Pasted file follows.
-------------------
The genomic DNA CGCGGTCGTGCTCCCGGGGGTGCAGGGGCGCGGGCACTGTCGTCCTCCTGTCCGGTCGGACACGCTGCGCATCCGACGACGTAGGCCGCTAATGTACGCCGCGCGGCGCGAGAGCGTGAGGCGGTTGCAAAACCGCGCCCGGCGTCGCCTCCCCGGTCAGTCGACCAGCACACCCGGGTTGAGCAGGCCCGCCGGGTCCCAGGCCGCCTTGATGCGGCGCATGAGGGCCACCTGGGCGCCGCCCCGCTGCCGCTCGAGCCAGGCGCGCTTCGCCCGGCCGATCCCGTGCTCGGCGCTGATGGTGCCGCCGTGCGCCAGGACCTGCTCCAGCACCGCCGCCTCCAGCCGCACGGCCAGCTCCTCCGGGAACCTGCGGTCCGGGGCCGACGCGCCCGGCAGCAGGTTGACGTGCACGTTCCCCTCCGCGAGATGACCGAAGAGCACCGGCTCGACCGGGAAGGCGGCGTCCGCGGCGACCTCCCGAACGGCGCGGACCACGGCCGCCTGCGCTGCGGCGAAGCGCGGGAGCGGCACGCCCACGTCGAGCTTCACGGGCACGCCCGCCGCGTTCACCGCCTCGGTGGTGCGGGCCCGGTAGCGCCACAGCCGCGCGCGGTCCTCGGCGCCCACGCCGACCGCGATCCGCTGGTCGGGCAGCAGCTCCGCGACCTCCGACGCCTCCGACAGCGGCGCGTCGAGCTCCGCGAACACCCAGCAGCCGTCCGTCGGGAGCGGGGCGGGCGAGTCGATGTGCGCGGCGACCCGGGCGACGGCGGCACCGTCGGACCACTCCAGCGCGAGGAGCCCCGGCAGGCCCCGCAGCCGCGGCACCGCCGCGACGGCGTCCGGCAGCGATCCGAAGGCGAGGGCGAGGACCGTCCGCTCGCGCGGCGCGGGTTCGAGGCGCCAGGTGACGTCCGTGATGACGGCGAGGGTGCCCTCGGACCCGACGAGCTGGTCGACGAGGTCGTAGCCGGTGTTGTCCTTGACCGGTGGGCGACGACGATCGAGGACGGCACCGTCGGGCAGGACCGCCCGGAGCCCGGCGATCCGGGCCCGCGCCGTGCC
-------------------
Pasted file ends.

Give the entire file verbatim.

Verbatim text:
The genomic DNA CGCGGTCGTGCTCCCGGGGGTGCAGGGGCGCGGGCACTGTCGTCCTCCTGTCCGGTCGGACACGCTGCGCATCCGACGACGTAGGCCGCTAATGTACGCCGCGCGGCGCGAGAGCGTGAGGCGGTTGCAAAACCGCGCCCGGCGTCGCCTCCCCGGTCAGTCGACCAGCACACCCGGGTTGAGCAGGCCCGCCGGGTCCCAGGCCGCCTTGATGCGGCGCATGAGGGCCACCTGGGCGCCGCCCCGCTGCCGCTCGAGCCAGGCGCGCTTCGCCCGGCCGATCCCGTGCTCGGCGCTGATGGTGCCGCCGTGCGCCAGGACCTGCTCCAGCACCGCCGCCTCCAGCCGCACGGCCAGCTCCTCCGGGAACCTGCGGTCCGGGGCCGACGCGCCCGGCAGCAGGTTGACGTGCACGTTCCCCTCCGCGAGATGACCGAAGAGCACCGGCTCGACCGGGAAGGCGGCGTCCGCGGCGACCTCCCGAACGGCGCGGACCACGGCCGCCTGCGCTGCGGCGAAGCGCGGGAGCGGCACGCCCACGTCGAGCTTCACGGGCACGCCCGCCGCGTTCACCGCCTCGGTGGTGCGGGCCCGGTAGCGCCACAGCCGCGCGCGGTCCTCGGCGCCCACGCCGACCGCGATCCGCTGGTCGGGCAGCAGCTCCGCGACCTCCGACGCCTCCGACAGCGGCGCGTCGAGCTCCGCGAACACCCAGCAGCCGTCCGTCGGGAGCGGGGCGGGCGAGTCGATGTGCGCGGCGACCCGGGCGACGGCGGCACCGTCGGACCACTCCAGCGCGAGGAGCCCCGGCAGGCCCCGCAGCCGCGGCACCGCCGCGACGGCGTCCGGCAGCGATCCGAAGGCGAGGGCGAGGACCGTCCGCTCGCGCGGCGCGGGTTCGAGGCGCCAGGTGACGTCCGTGATGACGGCGAGGGTGCCCTCGGACCCGACGAGCTGGTCGACGAGGTCGTAGCCGGTGTTGTCCTTGACCGGTGGGCGACGACGATCGAGGACGGCACCGTCGGGCAGGACCGCCCGGAGCCCGGCGATCCGGGCCCGCGCCGTGCC